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A drama in which a submersible made an emergency ascent from 250 meters (820 feet) below the Indian Ocean was caused by condensation burning out a small motor in the cockpit, the director of the British-led Nekton Mission said on Wednesday.
Oliver Steeds told The Associated Press that the burnout produced an acrid smell of smoke which triggered the pilot's emergency response.
Dive - Steeds
"That's all now been fixed so we're confident now to undertake a dive," Steeds said.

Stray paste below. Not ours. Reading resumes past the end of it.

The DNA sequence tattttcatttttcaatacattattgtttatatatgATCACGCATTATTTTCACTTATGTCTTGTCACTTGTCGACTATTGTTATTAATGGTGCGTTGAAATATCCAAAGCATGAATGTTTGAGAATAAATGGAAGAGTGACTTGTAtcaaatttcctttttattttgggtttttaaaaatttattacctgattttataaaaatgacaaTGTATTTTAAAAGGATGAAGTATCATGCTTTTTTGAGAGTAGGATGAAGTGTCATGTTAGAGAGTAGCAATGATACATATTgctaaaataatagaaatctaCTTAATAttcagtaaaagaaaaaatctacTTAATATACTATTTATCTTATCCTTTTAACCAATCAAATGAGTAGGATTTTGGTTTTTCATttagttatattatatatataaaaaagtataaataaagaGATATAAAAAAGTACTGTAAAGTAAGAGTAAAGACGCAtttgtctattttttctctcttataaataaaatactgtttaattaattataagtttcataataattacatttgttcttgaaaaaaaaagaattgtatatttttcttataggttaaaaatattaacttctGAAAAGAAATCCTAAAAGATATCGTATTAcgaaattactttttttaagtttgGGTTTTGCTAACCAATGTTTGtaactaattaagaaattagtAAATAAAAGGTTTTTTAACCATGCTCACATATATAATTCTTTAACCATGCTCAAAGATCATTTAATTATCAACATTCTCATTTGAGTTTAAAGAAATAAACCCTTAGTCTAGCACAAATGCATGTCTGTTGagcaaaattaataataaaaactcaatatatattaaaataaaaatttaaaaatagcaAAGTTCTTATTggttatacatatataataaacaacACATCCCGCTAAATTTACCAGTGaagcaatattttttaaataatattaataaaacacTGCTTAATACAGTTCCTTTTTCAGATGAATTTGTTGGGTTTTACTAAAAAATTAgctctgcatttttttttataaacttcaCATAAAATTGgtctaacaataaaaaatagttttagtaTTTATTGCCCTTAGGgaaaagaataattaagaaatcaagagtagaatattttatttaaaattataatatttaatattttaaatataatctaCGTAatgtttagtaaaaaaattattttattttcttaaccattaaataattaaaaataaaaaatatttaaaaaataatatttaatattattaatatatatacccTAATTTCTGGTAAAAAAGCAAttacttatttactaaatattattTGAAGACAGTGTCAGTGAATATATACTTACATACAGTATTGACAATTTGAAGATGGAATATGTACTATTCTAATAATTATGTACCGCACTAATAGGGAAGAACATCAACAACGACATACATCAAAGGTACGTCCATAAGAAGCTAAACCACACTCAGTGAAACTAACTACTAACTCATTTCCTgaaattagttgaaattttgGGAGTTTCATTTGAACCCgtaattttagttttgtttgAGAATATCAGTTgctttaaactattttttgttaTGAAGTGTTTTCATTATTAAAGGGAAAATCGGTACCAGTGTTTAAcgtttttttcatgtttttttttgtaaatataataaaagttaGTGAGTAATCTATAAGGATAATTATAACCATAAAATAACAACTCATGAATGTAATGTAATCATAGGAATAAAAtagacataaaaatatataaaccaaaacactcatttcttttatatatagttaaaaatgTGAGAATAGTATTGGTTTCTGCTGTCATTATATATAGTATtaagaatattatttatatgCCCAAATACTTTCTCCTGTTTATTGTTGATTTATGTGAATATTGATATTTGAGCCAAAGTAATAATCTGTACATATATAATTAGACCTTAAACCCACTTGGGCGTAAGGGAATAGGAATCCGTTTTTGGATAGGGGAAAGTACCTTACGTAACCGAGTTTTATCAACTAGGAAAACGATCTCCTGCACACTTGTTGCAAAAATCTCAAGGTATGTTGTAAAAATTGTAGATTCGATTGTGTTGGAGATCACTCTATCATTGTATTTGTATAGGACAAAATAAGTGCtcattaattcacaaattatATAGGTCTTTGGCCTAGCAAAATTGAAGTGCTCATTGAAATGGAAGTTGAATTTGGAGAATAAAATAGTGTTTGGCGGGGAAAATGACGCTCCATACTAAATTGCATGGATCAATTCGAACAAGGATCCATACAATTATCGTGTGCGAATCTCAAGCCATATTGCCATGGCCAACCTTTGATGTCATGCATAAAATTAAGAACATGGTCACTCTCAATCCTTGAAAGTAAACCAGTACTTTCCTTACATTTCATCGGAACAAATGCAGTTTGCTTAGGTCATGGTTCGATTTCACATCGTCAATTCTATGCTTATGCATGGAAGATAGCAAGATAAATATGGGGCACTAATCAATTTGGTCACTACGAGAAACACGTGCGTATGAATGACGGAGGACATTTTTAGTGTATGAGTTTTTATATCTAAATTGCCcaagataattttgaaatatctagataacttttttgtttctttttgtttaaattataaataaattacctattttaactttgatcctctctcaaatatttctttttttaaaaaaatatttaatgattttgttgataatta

The American pilot, Robert Carmichael, and the passenger, British scientist Molly Rivers, donned breathing apparatus as the vessel neared the surface. Neither was hurt in Tuesday's incident during a dive off the Seychelles.
Sub - Water - Wednesday - Tests - Carmichael
The two-person sub returned to the water on Wednesday for tests. With Carmichael and Steeds on board, it dived to 80 meters for roughly two hours and returned to the surface without incident.
The submersible is a key part of the Nekton Mission, an unprecedented,...
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